“Has anyone ever talked to you about having a personality disorder?”
These were the words that came from my first ever psychiatrist appointment in the United States.
We were 35 minutes into the 50-minute appointment, and this was the first time we had ever met. Based on a couple of questions in minutes, I was almost diagnosed with a personality disorder.
Am I going back to this psychiatrist? The answer is yes.
Once I thought about the question he posed and knew within myself that I did not have a personality disorder, I agreed to look into it based upon his recommendation but was sure I didn’t have one.
He then said something perhaps only one other doctor has said before, “You are the only one who knows your body. You know best.” He was right: a 50-minute consult could never overshadow 40 years of being in my own mind and body.
A little background first, as you may be asking, why was I seeing a psychiatrist for the first time anyway?
Two years ago, I was diagnosed by my doctor and therapist in Australia with Premenstrual Dysphoric Disorder (PMDD), which basically meant I am bipolar for one week every month. That is the best way I can describe how I feel from my standpoint.
The medical description, as stated in Mayo Clinic is, “PMDD is a severe form of premenstrual syndrome that includes physical and behavioural symptoms that usually resolve with the onset of menstruation.”
It took 25 years of medical visits, psychologists, Chinese medicine, Ayurveda medicine, and good old soul searching, amongst other things, to answer my monthly franticness to find this out. Why did it take so long?
Mainly because PMDD is only known since 1987 and just coming out of the stigmatic limelight. Although it is becoming more common in the United States, there is still a lot the medical professionals have to learn about it—as do I.
Compounded with stress, I had just moved from Australia in January 2021 to the U.S. I wasn’t able to see my family or friends before I left due to state border closures. I had to leave my husband and cat behind for three months before they could be with me. I started a new job in a new industry, in a new city, in a new country, which brought on another level of stress itself.
Coinciding with an unexpected culture shock, the realisation that I would have to start from scratch career-wise, and not to forget the pandemic itself, my PMDD manifested into three weeks a month of anxiety and depression instead of the one I was used to.
Treatment for PMDD comes in many forms, and you have to find the right fit for you.
For me, when I am in a bad place, I need to accept that I require the help of antidepressants. Some women take this just before the luteal phase, which is one week before their period, and some women take it for a couple of months until they feel well again, which in turn comes in waves, and some stay on it long-term.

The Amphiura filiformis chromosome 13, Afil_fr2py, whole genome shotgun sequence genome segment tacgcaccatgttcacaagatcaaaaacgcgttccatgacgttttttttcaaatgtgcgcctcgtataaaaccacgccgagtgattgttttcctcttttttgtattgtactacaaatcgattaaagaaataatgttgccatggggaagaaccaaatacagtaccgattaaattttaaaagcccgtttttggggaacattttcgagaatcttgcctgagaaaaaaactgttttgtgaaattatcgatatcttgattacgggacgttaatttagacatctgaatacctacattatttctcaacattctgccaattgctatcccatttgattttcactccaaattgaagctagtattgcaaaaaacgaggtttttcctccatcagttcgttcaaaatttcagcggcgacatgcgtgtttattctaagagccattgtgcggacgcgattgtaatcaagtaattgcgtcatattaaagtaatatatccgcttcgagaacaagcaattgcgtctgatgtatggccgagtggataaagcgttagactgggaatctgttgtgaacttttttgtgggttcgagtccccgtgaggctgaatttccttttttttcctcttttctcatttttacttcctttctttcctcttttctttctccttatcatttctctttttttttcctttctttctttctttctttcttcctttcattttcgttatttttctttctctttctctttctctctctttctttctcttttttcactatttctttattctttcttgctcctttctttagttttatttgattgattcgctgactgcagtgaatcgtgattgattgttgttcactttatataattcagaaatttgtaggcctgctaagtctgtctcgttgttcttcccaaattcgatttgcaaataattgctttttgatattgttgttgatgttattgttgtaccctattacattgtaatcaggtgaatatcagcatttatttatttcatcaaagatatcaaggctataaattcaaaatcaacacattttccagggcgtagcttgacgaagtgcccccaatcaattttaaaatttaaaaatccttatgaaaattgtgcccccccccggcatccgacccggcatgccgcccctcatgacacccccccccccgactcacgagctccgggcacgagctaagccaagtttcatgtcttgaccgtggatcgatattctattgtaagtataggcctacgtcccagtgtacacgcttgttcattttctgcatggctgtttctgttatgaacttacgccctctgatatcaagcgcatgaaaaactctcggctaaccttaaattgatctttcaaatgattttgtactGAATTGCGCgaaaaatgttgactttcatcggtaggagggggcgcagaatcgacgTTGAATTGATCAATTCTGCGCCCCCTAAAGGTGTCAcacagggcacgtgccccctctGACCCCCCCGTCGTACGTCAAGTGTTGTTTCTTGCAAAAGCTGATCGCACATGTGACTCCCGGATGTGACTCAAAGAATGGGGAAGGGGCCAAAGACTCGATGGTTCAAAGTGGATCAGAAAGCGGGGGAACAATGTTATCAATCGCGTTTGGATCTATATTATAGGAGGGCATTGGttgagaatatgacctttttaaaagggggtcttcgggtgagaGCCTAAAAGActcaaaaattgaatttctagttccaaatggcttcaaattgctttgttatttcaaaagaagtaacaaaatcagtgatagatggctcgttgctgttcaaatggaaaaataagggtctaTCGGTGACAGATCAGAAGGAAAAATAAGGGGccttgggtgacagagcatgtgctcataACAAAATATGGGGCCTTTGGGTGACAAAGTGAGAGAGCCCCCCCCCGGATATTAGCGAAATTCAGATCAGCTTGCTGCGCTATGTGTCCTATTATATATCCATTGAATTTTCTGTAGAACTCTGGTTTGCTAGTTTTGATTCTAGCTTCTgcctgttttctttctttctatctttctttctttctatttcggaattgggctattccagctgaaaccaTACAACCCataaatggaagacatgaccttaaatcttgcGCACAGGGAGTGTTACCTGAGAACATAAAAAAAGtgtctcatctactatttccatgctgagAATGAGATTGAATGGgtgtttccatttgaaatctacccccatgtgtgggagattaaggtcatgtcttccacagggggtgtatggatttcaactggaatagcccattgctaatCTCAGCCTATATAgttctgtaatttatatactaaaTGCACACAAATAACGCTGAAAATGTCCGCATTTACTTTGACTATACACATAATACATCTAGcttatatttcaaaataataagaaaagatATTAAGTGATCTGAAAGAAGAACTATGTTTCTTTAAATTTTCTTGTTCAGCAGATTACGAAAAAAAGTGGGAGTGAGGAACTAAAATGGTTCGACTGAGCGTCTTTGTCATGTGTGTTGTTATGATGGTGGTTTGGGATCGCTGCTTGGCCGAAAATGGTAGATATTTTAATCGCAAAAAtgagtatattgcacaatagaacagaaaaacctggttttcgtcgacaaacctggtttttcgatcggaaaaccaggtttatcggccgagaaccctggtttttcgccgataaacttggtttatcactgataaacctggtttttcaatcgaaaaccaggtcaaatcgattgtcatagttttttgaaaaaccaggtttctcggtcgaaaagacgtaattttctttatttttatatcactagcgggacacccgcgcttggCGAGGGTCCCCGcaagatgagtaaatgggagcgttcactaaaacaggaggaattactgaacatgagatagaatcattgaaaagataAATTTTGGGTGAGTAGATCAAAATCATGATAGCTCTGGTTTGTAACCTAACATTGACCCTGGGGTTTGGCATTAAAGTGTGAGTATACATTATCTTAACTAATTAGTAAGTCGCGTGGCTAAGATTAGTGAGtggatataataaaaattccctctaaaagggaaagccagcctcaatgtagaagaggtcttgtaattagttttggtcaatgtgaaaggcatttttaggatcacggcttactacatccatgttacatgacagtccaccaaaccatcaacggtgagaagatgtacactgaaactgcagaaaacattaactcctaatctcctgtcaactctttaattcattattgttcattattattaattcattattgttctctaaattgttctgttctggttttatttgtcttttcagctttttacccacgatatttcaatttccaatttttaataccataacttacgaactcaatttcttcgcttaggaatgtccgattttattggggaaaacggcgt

There is no one-size-fits-all for PMDD, nor any forms of mental health. We are the only ones who know our bodies and minds, and so we are the only ones who can choose what works best for us—of course, with the guidance of professional help. But one 50-minute psychiatric appointment certainly cannot.
After the appointment, I started to look up personality disorders, and I was surprised how many traits I could relate to or had experienced throughout my life (antisocial, avoidant, borderline, dependent, histrionic, narcissistic, obsessive-compulsive, paranoid, schizoid, and other schizotypal personality disorders).
Anyone who has experienced any form of trauma in their lifetime could (possibly) relate to some of the descriptions within these clusters. We just need to read through some of the most helpful articles on Elephant Journal to feel that way.
Does that mean we all have a personality disorder?
I do not think so, but I am not a professional psychologist, doctor, or psychiatrist to make that call. Do I have or have had some traits as suggested in the descriptions of borderline and histrionic personality, and am I in a high category of the risk factors of environmental, cultural, social factors, and family history? Absolutely.
Does this mean after 50 minutes of knowing me, I can be diagnosed with a personality disorder? Absolutely not.
It’s like googling a headache and coming up with cancer as a result. Every ache and pain we google leads us toward a form of cancer in one way or another—we can not rely on that data alone.
So, what a 50-minute consult cannot tell us is what we already know to be true about ourselves.
Look within, sit in the discomfort of a potential diagnosis, and if the prognosis fits with you, then seek help. Talk to friends, ask your family, or call a helpline—there is help if you need it.
May is the month of mental health awareness, and if you are having suicidal thoughts or feelings of deep sadness or just not feeling yourself, there are some resources below.
Remember, it’s okay not to be okay.
1-800-273-8255 (1-800-273-TALK) – National Suicide Prevention Lifeline
1-800-784-2433 (1-800-SUICIDE) – National Hopeline Network
1-866-488-7386 (1-866-4.U.TREVOR aimed at gay and questioning youth)